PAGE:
We all should have had those doubts as we lined up for the 10 K Championship, undoubtedly one of the most challenging and scenic 10Ks ever. While there were some wide XC ski trails, they mostly seemed to be going up. Most memorable was the out of control, arm-flailing ziggurat-style descent from the top of the mountain. We enjoyed multiple wild rides down the extremely narrow single track, bordered by waist-high snow. It took some getting used to as your eyes were automatically pulled to either side when they really needed to be focused on foot placement. I’m not sure if this was an optical illusion because of the tunnel-like path and the extreme whiteness, but it took a while to become acclimated to the different perspective. At one point I stepped off to the side to allow a faster runner to pass and plunged waist-deep toward a hidden stream. At another, while careening around a corner, the backs of my snowshoes locked and I was unable to move. Luckily, after some frantic jiggling, all was well and I avoided having someone else crash into me. Not sure exactly what happened, but I suspect a partially buried twig was to blame. By that time all the twisting had begun to take a toll on my back—rather like I had pushed my body into an endless clothes dryer cycle.
The following day, I felt less pressure at the half marathon since I had no expectations, especially on such a difficult course. Mercifully, Tim was not able to completely clear the marathon course, so we were treated to multiple loops of the 5K route. Everyone breathed an audible sigh of relief. If I had had to attack two loops of the previous day’s 10K I never would have made it.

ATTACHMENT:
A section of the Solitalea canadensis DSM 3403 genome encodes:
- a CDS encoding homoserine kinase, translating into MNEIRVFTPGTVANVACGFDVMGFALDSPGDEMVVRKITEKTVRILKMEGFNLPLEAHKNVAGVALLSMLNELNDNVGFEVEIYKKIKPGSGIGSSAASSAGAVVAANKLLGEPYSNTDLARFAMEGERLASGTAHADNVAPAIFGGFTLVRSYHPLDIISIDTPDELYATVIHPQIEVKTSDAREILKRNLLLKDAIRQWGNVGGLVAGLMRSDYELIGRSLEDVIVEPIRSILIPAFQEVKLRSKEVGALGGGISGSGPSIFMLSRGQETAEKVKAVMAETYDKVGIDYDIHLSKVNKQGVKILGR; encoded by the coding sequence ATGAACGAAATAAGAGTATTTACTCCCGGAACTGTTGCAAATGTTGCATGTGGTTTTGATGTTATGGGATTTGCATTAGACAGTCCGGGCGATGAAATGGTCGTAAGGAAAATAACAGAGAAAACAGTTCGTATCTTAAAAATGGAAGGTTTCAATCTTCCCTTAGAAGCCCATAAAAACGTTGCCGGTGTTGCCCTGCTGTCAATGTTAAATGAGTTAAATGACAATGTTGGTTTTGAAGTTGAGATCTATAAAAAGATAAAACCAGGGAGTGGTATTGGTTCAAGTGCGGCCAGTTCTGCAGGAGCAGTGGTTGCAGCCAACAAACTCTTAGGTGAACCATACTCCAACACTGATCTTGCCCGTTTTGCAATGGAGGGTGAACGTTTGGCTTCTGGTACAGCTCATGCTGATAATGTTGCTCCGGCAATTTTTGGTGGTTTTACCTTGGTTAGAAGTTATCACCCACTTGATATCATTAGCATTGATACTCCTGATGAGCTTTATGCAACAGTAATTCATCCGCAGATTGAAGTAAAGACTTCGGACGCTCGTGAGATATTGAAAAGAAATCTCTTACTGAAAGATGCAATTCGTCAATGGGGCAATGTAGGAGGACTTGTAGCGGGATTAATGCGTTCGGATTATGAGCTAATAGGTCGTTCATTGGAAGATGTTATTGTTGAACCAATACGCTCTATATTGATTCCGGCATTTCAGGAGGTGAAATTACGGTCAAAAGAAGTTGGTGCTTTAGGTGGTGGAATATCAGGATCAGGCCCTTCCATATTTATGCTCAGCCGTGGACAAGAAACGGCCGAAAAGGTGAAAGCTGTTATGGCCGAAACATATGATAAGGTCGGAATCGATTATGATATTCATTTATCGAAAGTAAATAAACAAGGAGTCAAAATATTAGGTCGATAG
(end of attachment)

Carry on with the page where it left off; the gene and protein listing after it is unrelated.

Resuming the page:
I know some dread multiple loops, feeling it lends itself to a “Where have I come from? Where am I going?” mentality. In a taxing event, however, I savor the reassurance that comes from the familiar: recognizing the route, spotting certain landmarks once more, and finally thinking “This is the last time I will have to pass this bridge or tunnel.” At one open area we were treated to an expansive vista and while pausing to savor it, I spotted a tall white house, way down in the valley below that I knew marked the lowermost trail. I must admit that was a bit discouraging, but it was still satisfying to focus on where I eventually had to travel. While I realize that the 10K was way more technical, I wonder if part of that difficulty came from the fact that we had no concrete idea exactly how much more was left. There is a lot to be said for mental preparedness.
I know some folks plan special birthday weekends centered around their favorite sport, but I was doubly lucky in that Nationals Sunday fell on my birthday without any preplanning on my part. I was amazed at how quickly word got around and by my second loop I was serenaded by aid station volunteers and bystanders alike. I was especially touched that my buddy Solitaire and her Mom and Dad made a special trip out just to cheer me on. Better than champagne, Jen Ferriss de-iced my frozen water bottle and presented me with a squeezy applesauce to fuel my final loop.
And that is the best thing about doing something like this—the warm fuzzies from old and new friends and the “we are all in this together” feeling of belonging and accomplishment. I hope that next year, free from Nationals requirements, we will have the opportunity to tackle the half or the full without having to compete the day before as well!
By laura clark